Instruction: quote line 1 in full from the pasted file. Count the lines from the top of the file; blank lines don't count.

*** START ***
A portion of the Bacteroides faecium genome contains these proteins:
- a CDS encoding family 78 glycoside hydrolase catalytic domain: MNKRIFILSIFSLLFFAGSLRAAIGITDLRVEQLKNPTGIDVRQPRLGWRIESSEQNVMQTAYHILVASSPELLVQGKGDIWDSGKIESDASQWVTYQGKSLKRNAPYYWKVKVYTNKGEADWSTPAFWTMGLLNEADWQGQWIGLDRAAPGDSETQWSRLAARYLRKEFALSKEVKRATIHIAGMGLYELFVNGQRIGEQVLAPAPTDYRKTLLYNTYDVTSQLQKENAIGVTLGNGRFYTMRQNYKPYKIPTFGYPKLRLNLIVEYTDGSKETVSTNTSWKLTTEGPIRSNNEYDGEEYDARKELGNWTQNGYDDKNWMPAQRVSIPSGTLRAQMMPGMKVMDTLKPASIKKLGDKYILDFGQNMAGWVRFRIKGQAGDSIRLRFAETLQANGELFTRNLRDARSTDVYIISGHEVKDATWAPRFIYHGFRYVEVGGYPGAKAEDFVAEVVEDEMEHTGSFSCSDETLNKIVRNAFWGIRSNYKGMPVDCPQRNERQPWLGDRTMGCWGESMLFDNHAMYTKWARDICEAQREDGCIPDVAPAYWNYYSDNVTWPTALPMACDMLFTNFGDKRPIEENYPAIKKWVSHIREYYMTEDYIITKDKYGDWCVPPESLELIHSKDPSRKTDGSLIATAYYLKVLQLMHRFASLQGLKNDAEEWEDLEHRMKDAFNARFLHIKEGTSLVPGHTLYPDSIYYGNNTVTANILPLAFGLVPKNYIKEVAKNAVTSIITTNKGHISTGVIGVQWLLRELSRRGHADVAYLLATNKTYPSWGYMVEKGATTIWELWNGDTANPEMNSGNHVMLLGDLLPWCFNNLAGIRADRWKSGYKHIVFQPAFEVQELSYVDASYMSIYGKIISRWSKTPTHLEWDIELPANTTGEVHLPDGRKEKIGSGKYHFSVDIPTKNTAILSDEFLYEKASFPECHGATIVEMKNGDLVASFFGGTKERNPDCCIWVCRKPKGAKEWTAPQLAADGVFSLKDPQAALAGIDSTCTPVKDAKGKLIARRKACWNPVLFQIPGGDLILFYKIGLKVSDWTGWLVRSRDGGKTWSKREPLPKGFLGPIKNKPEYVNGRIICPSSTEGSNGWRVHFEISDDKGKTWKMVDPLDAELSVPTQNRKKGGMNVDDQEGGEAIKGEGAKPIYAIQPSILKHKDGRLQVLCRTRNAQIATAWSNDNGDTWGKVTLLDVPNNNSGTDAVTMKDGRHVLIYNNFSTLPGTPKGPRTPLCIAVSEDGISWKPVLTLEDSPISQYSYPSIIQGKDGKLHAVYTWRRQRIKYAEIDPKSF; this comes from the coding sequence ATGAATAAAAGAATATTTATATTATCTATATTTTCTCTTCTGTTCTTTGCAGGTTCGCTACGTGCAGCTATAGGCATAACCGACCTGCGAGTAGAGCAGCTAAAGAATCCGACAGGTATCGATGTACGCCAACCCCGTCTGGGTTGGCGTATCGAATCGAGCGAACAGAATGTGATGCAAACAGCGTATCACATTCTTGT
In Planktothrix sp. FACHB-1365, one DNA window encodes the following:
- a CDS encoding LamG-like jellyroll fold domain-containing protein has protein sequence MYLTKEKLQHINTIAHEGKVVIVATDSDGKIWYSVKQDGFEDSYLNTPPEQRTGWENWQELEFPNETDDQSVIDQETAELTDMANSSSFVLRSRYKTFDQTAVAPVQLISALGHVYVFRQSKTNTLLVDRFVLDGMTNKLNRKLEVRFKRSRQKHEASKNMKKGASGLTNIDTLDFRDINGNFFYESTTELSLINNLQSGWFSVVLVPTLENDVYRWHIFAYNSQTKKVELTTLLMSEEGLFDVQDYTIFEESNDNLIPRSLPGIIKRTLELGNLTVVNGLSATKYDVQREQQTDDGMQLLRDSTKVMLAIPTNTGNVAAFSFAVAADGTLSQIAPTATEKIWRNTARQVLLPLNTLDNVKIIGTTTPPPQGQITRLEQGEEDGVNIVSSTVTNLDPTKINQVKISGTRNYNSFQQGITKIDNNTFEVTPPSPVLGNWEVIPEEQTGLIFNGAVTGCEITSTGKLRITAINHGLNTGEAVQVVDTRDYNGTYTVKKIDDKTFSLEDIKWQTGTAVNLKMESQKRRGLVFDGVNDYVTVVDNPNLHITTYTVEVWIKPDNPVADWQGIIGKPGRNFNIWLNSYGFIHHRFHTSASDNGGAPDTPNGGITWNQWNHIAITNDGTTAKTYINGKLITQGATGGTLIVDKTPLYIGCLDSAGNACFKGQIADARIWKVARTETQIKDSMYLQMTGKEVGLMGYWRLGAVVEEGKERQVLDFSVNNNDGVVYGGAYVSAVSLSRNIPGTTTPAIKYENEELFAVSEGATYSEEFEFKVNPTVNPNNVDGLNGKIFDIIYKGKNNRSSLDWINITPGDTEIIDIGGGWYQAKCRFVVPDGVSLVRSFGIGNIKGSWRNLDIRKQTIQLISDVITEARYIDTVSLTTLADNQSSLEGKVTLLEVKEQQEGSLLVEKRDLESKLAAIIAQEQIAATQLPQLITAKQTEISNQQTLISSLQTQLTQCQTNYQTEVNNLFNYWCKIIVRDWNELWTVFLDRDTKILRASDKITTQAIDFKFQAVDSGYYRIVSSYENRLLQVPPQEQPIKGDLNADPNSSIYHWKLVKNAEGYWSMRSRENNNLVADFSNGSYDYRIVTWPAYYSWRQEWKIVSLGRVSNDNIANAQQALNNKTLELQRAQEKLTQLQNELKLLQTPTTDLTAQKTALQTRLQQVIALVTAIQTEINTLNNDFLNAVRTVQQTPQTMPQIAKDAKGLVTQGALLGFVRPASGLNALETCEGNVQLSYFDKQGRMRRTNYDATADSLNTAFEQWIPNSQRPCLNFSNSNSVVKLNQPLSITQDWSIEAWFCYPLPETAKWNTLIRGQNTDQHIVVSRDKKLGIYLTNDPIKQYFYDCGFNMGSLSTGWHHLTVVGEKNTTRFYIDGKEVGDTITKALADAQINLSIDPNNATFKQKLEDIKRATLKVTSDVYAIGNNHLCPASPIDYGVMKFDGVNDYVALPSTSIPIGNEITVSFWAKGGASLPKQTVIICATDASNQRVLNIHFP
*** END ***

A portion of the Bacteroides faecium genome contains these proteins: